Welcome to EDACE 853 Making Good on the Promise of the Open Door: Access, Equity, & Success and its paired course, EDACE 854 Field Study Access, Equity, and Success. I’m excited to spend the next eight weeks with you as we explore what it really means to fulfill the promise of the community college and the intersections between access, equity, and success. This is an opportunity to examine the nationally recognized strategies community colleges are employing—and what they hope to achieve—in serving their students and communities.
EDACE 854 Field Study Access, Equity, and Success
This online course will provide an opportunity for students to reflect about challenges in changing community college cultures and structures from a traditional student-deficit model to a student-asset model accounting for the increasing diversity among community college students. Students will review and analyze information for team projects to best meet the challenges described.
Course Meeting Location, Times, and Dates
1 credit hour
Cohort Zoom Dates (Central Daylight Time (CDT))
Thursday, 08/25 7:00 pm – 9:00 pm (full session with EDACE 853 6-9:00 pm)
Thursday, 09/01 7:00 pm – 9:00 pm (full session with EDACE 853 6-9:00 pm)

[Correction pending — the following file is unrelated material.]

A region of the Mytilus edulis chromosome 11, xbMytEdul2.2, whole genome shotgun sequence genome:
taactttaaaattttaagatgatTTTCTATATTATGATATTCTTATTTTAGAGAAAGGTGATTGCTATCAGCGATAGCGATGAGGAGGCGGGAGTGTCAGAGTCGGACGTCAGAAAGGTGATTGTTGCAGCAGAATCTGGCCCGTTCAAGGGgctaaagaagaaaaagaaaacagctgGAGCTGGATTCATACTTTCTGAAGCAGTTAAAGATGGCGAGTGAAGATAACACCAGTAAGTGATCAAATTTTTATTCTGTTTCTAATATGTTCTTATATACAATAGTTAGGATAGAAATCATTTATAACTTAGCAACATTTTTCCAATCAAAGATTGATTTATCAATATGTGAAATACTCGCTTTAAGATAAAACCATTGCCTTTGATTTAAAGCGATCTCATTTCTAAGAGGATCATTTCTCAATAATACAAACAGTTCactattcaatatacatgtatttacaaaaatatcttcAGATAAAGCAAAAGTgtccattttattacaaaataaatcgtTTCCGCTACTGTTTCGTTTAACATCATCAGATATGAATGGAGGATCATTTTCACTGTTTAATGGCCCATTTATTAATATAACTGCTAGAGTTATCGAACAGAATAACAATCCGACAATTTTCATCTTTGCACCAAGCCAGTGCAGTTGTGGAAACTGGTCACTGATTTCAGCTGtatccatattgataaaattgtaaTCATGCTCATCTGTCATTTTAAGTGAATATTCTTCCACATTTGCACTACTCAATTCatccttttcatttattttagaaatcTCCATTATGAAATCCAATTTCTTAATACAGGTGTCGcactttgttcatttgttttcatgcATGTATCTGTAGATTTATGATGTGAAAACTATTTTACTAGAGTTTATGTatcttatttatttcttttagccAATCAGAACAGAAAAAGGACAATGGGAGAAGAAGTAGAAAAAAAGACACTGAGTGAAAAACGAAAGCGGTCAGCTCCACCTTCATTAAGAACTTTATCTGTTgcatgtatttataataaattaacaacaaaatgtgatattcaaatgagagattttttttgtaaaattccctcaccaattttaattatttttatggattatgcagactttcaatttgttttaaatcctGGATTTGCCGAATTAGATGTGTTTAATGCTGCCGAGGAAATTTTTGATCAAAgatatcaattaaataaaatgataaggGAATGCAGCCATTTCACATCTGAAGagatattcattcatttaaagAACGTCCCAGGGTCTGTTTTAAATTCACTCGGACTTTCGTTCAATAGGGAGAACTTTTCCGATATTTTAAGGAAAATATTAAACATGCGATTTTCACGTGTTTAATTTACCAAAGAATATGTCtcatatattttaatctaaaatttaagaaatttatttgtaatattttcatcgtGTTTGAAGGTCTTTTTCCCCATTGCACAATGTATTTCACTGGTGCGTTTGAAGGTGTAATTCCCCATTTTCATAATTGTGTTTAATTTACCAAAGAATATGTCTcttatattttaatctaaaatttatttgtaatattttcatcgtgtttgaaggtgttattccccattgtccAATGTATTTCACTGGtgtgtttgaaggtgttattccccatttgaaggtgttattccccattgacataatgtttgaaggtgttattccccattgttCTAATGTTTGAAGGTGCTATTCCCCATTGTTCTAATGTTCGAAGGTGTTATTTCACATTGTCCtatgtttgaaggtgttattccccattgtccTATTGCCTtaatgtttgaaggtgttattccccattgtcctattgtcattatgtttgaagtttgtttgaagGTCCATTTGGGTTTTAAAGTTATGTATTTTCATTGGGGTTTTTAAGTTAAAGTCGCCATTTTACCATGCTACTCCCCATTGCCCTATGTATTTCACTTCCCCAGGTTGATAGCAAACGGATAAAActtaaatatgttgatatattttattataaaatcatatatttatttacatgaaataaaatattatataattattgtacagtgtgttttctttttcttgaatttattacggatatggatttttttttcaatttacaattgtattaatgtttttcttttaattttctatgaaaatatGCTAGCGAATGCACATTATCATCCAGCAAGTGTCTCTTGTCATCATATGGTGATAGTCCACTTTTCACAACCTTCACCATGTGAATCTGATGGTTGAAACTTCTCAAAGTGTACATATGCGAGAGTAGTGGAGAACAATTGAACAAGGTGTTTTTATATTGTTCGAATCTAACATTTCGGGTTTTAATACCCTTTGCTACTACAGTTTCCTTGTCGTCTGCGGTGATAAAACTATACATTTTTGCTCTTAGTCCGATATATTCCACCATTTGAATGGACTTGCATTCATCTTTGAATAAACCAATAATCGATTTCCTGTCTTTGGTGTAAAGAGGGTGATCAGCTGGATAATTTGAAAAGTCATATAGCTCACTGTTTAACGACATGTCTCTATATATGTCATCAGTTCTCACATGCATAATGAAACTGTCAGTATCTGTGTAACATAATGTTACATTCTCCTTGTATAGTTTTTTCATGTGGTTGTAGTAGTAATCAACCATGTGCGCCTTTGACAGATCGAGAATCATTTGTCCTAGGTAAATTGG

Thursday, 09/08 7:00 pm – 9:00 pm (full session with EDACE 853 6-9:00 pm)
Thursday, 09/22 7:00 pm – 9:00 pm (full session with EDACE 853 6-9:00 pm)
Thursday, 09/29 7:00 pm – 9:00 pm (full session with EDACE 853 6-9:00 pm)
Thursday, 10/06 7:00 pm – 9:00 pm (full session with EDACE 853 6-9:00 pm)
Thursday, 10/16 7:00 pm – 7:30 pm (full session with EDACE 853 6-7:30 pm)
Preparing educators to be knowledgeable, ethical, caring decision makers for a diverse and changing world.
Our mission is fulfilled through:
- the delivery of exemplary instruction to students at the undergraduate and graduate levels;
- production, interpretation, and dissemination of sound and useful research and scholarship;
- leadership, collaboration, and service within the profession; and
- promotion, understanding, and celebration of diversity.